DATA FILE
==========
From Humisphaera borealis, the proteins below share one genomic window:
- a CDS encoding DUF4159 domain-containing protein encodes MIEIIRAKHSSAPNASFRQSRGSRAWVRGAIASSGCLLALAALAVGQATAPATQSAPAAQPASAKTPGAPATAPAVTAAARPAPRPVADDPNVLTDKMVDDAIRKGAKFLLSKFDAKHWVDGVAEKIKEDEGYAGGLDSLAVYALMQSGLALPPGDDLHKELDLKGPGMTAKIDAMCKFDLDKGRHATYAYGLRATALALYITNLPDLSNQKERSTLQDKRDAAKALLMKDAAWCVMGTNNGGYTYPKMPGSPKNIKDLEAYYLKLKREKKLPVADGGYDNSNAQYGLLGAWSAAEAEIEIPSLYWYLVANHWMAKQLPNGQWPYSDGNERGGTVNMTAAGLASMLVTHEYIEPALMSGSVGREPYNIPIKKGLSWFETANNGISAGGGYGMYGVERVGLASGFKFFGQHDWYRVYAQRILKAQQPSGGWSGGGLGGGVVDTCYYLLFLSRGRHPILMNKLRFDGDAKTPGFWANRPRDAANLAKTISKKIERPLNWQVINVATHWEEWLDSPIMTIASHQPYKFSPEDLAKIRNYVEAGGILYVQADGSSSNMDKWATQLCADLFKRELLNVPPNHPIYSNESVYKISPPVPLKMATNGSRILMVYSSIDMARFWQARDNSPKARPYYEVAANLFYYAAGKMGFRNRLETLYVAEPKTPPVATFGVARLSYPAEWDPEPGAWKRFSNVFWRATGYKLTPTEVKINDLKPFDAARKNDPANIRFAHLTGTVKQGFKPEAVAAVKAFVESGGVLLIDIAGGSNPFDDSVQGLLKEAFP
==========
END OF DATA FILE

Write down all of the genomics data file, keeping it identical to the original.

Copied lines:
From Humisphaera borealis, the proteins below share one genomic window:
- a CDS encoding DUF4159 domain-containing protein encodes MIEIIRAKHSSAPNASFRQSRGSRAWVRGAIASSGCLLALAALAVGQATAPATQSAPAAQPASAKTPGAPATAPAVTAAARPAPRPVADDPNVLTDKMVDDAIRKGAKFLLSKFDAKHWVDGVAEKIKEDEGYAGGLDSLAVYALMQSGLALPPGDDLHKELDLKGPGMTAKIDAMCKFDLDKGRHATYAYGLRATALALYITNLPDLSNQKERSTLQDKRDAAKALLMKDAAWCVMGTNNGGYTYPKMPGSPKNIKDLEAYYLKLKREKKLPVADGGYDNSNAQYGLLGAWSAAEAEIEIPSLYWYLVANHWMAKQLPNGQWPYSDGNERGGTVNMTAAGLASMLVTHEYIEPALMSGSVGREPYNIPIKKGLSWFETANNGISAGGGYGMYGVERVGLASGFKFFGQHDWYRVYAQRILKAQQPSGGWSGGGLGGGVVDTCYYLLFLSRGRHPILMNKLRFDGDAKTPGFWANRPRDAANLAKTISKKIERPLNWQVINVATHWEEWLDSPIMTIASHQPYKFSPEDLAKIRNYVEAGGILYVQADGSSSNMDKWATQLCADLFKRELLNVPPNHPIYSNESVYKISPPVPLKMATNGSRILMVYSSIDMARFWQARDNSPKARPYYEVAANLFYYAAGKMGFRNRLETLYVAEPKTPPVATFGVARLSYPAEWDPEPGAWKRFSNVFWRATGYKLTPTEVKINDLKPFDAARKNDPANIRFAHLTGTVKQGFKPEAVAAVKAFVESGGVLLIDIAGGSNPFDDSVQGLLKEAFP